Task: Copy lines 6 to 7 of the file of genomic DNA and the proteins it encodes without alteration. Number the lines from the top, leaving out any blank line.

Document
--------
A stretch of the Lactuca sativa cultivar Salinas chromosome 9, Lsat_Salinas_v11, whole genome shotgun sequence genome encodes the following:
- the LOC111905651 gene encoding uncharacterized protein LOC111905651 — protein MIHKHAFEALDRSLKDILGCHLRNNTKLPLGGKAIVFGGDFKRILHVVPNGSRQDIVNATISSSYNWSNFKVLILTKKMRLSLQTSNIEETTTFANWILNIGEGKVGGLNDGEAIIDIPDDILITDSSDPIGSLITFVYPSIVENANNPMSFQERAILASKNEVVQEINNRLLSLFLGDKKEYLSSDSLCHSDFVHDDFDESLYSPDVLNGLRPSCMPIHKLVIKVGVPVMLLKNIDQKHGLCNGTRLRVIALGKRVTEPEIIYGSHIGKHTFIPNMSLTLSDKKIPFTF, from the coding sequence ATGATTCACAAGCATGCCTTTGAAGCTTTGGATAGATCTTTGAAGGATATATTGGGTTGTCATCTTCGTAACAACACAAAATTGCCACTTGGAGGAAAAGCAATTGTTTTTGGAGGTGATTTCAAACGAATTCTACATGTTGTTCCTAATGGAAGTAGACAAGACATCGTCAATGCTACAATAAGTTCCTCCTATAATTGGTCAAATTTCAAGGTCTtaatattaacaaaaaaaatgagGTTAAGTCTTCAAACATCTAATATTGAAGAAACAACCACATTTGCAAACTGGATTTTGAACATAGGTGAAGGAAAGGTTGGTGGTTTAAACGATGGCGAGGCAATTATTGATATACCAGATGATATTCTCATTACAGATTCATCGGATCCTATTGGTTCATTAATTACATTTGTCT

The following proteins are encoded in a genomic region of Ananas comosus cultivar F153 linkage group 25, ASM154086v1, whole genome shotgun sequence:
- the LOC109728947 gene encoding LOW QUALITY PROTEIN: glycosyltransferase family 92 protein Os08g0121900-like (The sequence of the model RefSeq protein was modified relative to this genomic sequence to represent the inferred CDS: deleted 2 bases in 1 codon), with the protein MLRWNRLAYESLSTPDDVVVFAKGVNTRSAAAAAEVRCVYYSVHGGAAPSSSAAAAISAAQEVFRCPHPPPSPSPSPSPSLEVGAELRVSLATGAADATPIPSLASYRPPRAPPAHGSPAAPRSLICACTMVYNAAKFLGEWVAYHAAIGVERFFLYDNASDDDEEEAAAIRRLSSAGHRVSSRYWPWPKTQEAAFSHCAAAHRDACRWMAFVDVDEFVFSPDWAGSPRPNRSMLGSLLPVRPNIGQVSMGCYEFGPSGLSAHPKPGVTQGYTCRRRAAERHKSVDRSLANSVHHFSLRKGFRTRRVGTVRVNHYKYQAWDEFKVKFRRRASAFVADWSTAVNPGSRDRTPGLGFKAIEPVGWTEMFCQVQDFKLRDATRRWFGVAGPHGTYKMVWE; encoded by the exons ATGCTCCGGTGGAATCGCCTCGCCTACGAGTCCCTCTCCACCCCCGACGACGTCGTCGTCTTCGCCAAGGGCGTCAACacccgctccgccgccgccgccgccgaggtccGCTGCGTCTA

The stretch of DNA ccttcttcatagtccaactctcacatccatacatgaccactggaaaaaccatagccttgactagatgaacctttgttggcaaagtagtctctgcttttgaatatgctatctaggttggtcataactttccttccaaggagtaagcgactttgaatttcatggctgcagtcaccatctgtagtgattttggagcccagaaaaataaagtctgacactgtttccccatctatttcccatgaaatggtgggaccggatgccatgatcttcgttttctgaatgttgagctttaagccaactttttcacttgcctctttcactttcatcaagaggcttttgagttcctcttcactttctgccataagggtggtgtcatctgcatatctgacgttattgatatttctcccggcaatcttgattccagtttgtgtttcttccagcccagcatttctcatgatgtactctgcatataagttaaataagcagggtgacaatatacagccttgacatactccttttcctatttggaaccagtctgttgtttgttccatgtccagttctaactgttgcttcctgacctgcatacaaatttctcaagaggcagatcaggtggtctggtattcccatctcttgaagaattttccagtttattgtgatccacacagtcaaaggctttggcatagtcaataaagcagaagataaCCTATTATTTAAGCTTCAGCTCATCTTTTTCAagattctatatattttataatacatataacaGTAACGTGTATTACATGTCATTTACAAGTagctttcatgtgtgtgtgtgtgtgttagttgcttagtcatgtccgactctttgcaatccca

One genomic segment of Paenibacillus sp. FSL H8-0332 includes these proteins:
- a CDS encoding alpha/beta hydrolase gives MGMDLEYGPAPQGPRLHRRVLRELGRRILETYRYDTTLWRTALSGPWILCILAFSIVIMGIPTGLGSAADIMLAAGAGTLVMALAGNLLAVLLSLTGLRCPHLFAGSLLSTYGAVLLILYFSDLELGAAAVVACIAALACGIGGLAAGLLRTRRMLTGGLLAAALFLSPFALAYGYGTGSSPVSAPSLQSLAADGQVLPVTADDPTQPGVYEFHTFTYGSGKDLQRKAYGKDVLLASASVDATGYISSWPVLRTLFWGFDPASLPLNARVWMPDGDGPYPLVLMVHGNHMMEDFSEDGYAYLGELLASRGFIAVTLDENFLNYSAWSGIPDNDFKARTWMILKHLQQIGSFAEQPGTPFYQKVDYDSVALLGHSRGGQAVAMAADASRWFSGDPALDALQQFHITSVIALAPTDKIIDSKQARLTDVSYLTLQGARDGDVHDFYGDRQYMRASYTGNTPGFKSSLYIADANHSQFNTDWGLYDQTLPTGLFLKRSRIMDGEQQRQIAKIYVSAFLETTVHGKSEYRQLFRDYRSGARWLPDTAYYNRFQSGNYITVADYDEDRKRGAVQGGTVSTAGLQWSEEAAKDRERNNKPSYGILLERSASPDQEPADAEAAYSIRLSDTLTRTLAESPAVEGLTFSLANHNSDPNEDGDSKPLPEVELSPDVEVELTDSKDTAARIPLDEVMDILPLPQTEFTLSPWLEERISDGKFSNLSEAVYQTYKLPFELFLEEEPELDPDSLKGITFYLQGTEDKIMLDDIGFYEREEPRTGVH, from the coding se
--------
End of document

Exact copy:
One genomic segment of Paenibacillus sp. FSL H8-0332 includes these proteins:
- a CDS encoding alpha/beta hydrolase gives MGMDLEYGPAPQGPRLHRRVLRELGRRILETYRYDTTLWRTALSGPWILCILAFSIVIMGIPTGLGSAADIMLAAGAGTLVMALAGNLLAVLLSLTGLRCPHLFAGSLLSTYGAVLLILYFSDLELGAAAVVACIAALACGIGGLAAGLLRTRRMLTGGLLAAALFLSPFALAYGYGTGSSPVSAPSLQSLAADGQVLPVTADDPTQPGVYEFHTFTYGSGKDLQRKAYGKDVLLASASVDATGYISSWPVLRTLFWGFDPASLPLNARVWMPDGDGPYPLVLMVHGNHMMEDFSEDGYAYLGELLASRGFIAVTLDENFLNYSAWSGIPDNDFKARTWMILKHLQQIGSFAEQPGTPFYQKVDYDSVALLGHSRGGQAVAMAADASRWFSGDPALDALQQFHITSVIALAPTDKIIDSKQARLTDVSYLTLQGARDGDVHDFYGDRQYMRASYTGNTPGFKSSLYIADANHSQFNTDWGLYDQTLPTGLFLKRSRIMDGEQQRQIAKIYVSAFLETTVHGKSEYRQLFRDYRSGARWLPDTAYYNRFQSGNYITVADYDEDRKRGAVQGGTVSTAGLQWSEEAAKDRERNNKPSYGILLERSASPDQEPADAEAAYSIRLSDTLTRTLAESPAVEGLTFSLANHNSDPNEDGDSKPLPEVELSPDVEVELTDSKDTAARIPLDEVMDILPLPQTEFTLSPWLEERISDGKFSNLSEAVYQTYKLPFELFLEEEPELDPDSLKGITFYLQGTEDKIMLDDIGFYEREEPRTGVH, from the coding se